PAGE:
Teaching Children Gratitude


A sign hangs in our kitchen that says “Be Grateful.” A simple statement, but loaded with meaning. I search for ways to teach my children gratitude — to prevent their feeling entitled to anything. Thankfully, my children, for the most part, are grateful children. However, moments exist when entitlement consumes them. When that happens, we’ve learned a few ways to deal with the behavior.

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We talk about why they think they should get something or go somewhere—or whatever the issue is. Then I usually go into a long rant about how difficult things were for me as a child tell them stories of how I went without as a child—and survived. Another approach? Pointing out the things they do have. When I am really desperate, I even bring out pictures of children who are actually starving, or wearing plastic bottles on their feet for shoes, or some other extreme reality to make them really think about how “difficult” their life is.


This is my favorite. We have met so many wonderful people this way. Volunteering opens our eyes to real issues—and not the ones we make for ourselves. I try to explain and show them that we create these wants and turn them into needs. When they volunteer, it takes their thoughts away from themselves and moves their energy into filling someone else’s needs. This teaches them most effectively in a way which opens their eyes to their own selfish desires. We have had a variety of volunteer experiences—from sorting and donating food to placing flags in a field to remember our state’s loss of lives in battle to packing shoeboxes for kids in need around the world.


We love to do this around September or October before the craziness of the holidays sets in. Sometimes we put together a quick round up of unwanted clothing, toys, and books in late November. We donate to the local Goodwill, Salvation Army, or any other agency that collects and donates to those in need. As we sift through our belongings, we talk about how we shouldn’t hold on to things we don’t want or need just to have them. Knowing these things go to someone actually in need opens their hearts. Observing the growth of gratitude in my children impresses me so much as their mom.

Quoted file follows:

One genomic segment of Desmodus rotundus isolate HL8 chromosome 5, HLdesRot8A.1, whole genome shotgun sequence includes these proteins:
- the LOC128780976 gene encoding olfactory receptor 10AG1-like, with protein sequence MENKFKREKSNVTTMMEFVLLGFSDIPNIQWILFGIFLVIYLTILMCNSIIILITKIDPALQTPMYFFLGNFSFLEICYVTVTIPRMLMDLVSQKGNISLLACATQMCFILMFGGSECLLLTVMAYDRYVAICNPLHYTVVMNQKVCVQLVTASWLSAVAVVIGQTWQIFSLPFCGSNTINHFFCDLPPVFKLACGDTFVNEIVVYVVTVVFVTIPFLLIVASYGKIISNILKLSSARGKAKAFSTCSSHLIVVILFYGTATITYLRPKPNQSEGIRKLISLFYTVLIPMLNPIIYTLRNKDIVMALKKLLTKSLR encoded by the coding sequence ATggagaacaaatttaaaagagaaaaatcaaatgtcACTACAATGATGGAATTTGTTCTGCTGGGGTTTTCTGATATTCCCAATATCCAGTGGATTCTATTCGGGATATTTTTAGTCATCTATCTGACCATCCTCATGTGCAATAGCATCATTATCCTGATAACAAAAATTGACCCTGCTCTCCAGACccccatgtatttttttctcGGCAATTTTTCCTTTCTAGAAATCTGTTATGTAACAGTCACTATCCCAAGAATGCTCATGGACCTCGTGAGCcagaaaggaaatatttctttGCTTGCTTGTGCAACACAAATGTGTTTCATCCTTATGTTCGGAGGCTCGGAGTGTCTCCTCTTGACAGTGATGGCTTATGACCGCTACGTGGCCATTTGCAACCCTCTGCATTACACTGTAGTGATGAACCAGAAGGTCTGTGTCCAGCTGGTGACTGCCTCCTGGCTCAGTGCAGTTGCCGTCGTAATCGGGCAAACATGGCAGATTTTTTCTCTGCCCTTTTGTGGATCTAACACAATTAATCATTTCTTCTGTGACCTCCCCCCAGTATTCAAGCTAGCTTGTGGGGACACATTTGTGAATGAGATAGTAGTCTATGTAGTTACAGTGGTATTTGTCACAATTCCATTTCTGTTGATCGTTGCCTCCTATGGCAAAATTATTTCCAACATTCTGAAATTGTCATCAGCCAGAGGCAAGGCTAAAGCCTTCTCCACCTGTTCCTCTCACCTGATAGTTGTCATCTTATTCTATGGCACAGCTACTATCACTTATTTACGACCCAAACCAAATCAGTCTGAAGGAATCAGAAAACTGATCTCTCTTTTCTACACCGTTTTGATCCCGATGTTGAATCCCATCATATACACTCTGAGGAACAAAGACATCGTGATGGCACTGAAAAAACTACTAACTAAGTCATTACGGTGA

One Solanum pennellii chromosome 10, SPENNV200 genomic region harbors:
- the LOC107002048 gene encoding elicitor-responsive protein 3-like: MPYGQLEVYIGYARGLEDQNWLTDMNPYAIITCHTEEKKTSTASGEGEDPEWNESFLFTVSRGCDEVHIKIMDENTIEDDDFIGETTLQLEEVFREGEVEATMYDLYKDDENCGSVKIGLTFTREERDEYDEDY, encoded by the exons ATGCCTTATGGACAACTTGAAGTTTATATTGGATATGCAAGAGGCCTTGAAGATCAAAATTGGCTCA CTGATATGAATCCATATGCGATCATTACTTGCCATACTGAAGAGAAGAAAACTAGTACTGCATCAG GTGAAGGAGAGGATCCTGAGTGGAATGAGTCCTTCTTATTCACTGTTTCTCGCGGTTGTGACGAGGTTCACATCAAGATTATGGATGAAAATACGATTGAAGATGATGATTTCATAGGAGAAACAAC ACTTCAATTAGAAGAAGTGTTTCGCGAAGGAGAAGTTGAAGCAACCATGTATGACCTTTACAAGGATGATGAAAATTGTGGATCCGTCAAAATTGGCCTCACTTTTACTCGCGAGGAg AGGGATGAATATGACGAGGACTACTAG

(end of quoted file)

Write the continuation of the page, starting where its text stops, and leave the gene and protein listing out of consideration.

When in the midst of a particularly difficult argument, I required my eldest to write 100 things in her journal for which she has gratitude. She was on a complaining spree. And I was in the midst of shaming myself for letting it go this far. She came up with 103. Just taking the time to refocus her energy allowed her to reflect and see the wrongness of her behavior. Journaling also helps me to focus on how much we truly do have—and that it isn’t measured by things. For children, this sometimes becomes difficult as every commercial, mall display, and Internet ad tells them they don’t have enough.

November has always been the month that I pause, reflect, and readjust my own feelings of entitlement. I intentionally make my children see the abundance of things they have to be thankful for—especially before the Christmas list falls on my nightstand. We aren’t perfect. But as long a we strive to be thankful, show gratitude to others, and try not forget about those who may have less? We receive the greatest gift of all — gratitude.


  1. […] I hear y’all back there with the fears of raising entitled children. Truly, I get it. And I absolutely don’t want to raise spoiled brats either. My husband and I work to teach our kids to understand the real meaning of Christmas and enjoy the holidays for more than the gifts they receive. […]


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